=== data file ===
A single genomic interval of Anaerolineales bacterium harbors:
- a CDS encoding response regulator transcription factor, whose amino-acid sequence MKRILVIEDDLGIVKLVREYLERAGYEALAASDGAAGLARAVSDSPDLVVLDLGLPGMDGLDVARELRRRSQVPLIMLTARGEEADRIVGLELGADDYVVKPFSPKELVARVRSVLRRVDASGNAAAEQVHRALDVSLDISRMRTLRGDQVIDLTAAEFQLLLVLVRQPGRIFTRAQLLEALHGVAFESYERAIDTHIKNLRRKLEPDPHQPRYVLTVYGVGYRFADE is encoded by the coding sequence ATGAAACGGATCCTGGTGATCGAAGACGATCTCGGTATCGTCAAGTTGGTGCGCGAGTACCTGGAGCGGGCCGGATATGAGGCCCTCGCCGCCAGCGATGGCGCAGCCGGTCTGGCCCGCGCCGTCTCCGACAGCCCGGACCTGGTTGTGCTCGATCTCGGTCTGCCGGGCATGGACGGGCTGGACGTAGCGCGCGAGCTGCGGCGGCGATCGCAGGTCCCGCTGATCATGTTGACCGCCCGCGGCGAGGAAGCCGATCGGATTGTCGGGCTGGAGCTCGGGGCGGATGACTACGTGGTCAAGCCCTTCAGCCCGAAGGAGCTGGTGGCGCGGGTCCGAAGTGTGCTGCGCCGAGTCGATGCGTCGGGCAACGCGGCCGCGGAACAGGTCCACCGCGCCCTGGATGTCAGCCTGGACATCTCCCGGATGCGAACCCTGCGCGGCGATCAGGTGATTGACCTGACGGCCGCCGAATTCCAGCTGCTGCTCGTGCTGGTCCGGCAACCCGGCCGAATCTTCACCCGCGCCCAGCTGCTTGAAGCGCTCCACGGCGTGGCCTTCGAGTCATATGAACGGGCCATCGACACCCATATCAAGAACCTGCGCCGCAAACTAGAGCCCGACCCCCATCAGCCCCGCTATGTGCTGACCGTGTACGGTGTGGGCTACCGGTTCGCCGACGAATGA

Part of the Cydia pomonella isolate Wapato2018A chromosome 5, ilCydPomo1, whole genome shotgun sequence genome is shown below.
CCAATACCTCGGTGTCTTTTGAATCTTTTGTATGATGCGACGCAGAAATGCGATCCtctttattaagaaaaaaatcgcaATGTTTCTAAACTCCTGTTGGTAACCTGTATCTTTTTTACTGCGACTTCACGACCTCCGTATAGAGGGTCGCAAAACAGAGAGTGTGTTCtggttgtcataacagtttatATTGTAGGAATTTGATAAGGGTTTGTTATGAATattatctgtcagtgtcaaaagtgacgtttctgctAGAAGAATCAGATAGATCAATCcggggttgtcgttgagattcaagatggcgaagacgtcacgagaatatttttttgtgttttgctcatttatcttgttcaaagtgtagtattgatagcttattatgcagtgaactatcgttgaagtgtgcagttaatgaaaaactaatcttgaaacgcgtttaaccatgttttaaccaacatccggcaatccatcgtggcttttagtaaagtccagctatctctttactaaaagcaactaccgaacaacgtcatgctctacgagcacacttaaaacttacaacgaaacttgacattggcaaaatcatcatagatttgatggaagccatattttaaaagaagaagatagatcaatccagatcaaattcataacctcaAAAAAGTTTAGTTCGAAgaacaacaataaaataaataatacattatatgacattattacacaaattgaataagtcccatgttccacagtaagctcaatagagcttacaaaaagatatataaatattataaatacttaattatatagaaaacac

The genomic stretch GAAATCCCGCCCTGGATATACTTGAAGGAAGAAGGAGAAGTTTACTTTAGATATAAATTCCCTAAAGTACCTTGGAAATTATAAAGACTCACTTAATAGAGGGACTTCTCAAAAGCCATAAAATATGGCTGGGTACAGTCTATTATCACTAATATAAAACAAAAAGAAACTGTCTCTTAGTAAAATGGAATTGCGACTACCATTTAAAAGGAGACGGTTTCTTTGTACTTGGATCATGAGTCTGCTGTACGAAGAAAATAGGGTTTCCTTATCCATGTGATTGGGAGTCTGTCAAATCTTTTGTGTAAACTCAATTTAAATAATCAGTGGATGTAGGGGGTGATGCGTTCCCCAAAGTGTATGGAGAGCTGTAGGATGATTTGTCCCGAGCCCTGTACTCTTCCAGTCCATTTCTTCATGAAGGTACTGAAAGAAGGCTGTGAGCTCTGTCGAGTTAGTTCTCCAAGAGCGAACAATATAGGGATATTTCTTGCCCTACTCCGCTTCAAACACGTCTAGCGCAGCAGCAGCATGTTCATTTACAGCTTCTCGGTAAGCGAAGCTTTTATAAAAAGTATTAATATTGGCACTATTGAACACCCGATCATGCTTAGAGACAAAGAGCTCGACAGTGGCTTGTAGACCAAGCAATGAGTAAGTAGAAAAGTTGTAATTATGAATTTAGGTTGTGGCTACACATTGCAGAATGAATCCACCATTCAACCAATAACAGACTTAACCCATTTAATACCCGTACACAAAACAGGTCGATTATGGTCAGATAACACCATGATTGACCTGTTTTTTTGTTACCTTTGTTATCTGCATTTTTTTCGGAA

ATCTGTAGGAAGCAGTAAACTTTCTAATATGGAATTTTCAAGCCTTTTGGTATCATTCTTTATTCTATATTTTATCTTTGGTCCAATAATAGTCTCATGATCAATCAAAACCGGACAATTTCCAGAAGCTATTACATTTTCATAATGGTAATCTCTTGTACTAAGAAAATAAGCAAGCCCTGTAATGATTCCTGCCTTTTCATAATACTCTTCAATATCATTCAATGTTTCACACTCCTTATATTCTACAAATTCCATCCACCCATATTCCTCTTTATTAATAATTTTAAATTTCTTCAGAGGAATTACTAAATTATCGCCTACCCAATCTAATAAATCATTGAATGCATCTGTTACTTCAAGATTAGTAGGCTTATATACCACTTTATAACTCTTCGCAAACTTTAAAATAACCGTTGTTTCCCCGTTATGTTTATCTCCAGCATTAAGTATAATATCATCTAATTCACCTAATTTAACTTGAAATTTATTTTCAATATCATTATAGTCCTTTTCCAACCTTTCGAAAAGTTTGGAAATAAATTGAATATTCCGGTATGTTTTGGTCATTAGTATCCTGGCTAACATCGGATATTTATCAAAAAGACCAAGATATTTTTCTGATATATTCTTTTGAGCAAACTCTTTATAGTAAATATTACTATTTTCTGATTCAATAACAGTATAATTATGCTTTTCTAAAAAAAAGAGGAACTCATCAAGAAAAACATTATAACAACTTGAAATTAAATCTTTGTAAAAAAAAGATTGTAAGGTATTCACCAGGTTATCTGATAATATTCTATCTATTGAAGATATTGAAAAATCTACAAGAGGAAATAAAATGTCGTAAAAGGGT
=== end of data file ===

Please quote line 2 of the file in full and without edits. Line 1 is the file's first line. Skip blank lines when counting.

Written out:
- a CDS encoding response regulator transcription factor, whose amino-acid sequence MKRILVIEDDLGIVKLVREYLERAGYEALAASDGAAGLARAVSDSPDLVVLDLGLPGMDGLDVARELRRRSQVPLIMLTARGEEADRIVGLELGADDYVVKPFSPKELVARVRSVLRRVDASGNAAAEQVHRALDVSLDISRMRTLRGDQVIDLTAAEFQLLLVLVRQPGRIFTRAQLLEALHGVAFESYERAIDTHIKNLRRKLEPDPHQPRYVLTVYGVGYRFADE is encoded by the coding sequence ATGAAACGGATCCTGGTGATCGAAGACGATCTCGGTATCGTCAAGTTGGTGCGCGAGTACCTGGAGCGGGCCGGATATGAGGCCCTCGCCGCCAGCGATGGCGCAGCCGGTCTGGCCCGCGCCGTCTCCGACAGCCCGGACCTGGTTGTGCTCGATCTCGGTCTGCCGGGCATGGACGGGCTGGACGTAGCGCGCGAGCTGCGGCGGCGATCGCAGGTCCCGCTGATCATGTTGACCGCCCGCGGCGAGGAAGCCGATCGGATTGTCGGGCTGGAGCTCGGGGCGGATGACTACGTGGTCAAGCCCTTCAGCCCGAAGGAGCTGGTGGCGCGGGTCCGAAGTGTGCTGCGCCGAGTCGATGCGTCGGGCAACGCGGCCGCGGAACAGGTCCACCGCGCCCTGGATGTCAGCCTGGACATCTCCCGGATGCGAACCCTGCGCGGCGATCAGGTGATTGACCTGACGGCCGCCGAATTCCAGCTGCTGCTCGTGCTGGTCCGGCAACCCGGCCGAATCTTCACCCGCGCCCAGCTGCTTGAAGCGCTCCACGGCGTGGCCTTCGAGTCATATGAACGGGCCATCGACACCCATATCAAGAACCTGCGCCGCAAACTAGAGCCCGACCCCCATCAGCCCCGCTATGTGCTGACCGTGTACGGTGTGGGCTACCGGTTCGCCGACGAATGA